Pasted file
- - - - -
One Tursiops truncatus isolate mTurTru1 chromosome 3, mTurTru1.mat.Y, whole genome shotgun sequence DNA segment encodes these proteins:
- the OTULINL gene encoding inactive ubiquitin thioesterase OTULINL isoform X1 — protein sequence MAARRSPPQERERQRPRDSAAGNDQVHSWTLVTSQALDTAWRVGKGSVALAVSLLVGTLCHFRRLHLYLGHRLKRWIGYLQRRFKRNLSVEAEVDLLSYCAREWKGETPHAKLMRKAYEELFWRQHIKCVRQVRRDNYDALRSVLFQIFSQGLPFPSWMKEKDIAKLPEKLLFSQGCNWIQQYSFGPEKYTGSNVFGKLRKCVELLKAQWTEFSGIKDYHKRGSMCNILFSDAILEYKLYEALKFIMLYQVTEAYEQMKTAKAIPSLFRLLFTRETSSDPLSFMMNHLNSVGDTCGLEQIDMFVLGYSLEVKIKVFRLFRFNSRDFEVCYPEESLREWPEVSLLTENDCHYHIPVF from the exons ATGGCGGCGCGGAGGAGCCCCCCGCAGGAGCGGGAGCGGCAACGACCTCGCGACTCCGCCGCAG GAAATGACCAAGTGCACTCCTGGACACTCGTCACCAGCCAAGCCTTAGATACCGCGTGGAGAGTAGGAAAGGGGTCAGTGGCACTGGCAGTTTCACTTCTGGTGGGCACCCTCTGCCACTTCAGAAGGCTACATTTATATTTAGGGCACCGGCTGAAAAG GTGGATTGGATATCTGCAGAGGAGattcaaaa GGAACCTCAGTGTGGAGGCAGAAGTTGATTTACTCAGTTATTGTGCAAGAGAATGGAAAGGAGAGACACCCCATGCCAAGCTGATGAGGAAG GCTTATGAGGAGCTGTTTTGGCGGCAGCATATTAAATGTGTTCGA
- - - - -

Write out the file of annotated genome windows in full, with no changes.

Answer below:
One Tursiops truncatus isolate mTurTru1 chromosome 3, mTurTru1.mat.Y, whole genome shotgun sequence DNA segment encodes these proteins:
- the OTULINL gene encoding inactive ubiquitin thioesterase OTULINL isoform X1 — protein sequence MAARRSPPQERERQRPRDSAAGNDQVHSWTLVTSQALDTAWRVGKGSVALAVSLLVGTLCHFRRLHLYLGHRLKRWIGYLQRRFKRNLSVEAEVDLLSYCAREWKGETPHAKLMRKAYEELFWRQHIKCVRQVRRDNYDALRSVLFQIFSQGLPFPSWMKEKDIAKLPEKLLFSQGCNWIQQYSFGPEKYTGSNVFGKLRKCVELLKAQWTEFSGIKDYHKRGSMCNILFSDAILEYKLYEALKFIMLYQVTEAYEQMKTAKAIPSLFRLLFTRETSSDPLSFMMNHLNSVGDTCGLEQIDMFVLGYSLEVKIKVFRLFRFNSRDFEVCYPEESLREWPEVSLLTENDCHYHIPVF from the exons ATGGCGGCGCGGAGGAGCCCCCCGCAGGAGCGGGAGCGGCAACGACCTCGCGACTCCGCCGCAG GAAATGACCAAGTGCACTCCTGGACACTCGTCACCAGCCAAGCCTTAGATACCGCGTGGAGAGTAGGAAAGGGGTCAGTGGCACTGGCAGTTTCACTTCTGGTGGGCACCCTCTGCCACTTCAGAAGGCTACATTTATATTTAGGGCACCGGCTGAAAAG GTGGATTGGATATCTGCAGAGGAGattcaaaa GGAACCTCAGTGTGGAGGCAGAAGTTGATTTACTCAGTTATTGTGCAAGAGAATGGAAAGGAGAGACACCCCATGCCAAGCTGATGAGGAAG GCTTATGAGGAGCTGTTTTGGCGGCAGCATATTAAATGTGTTCGA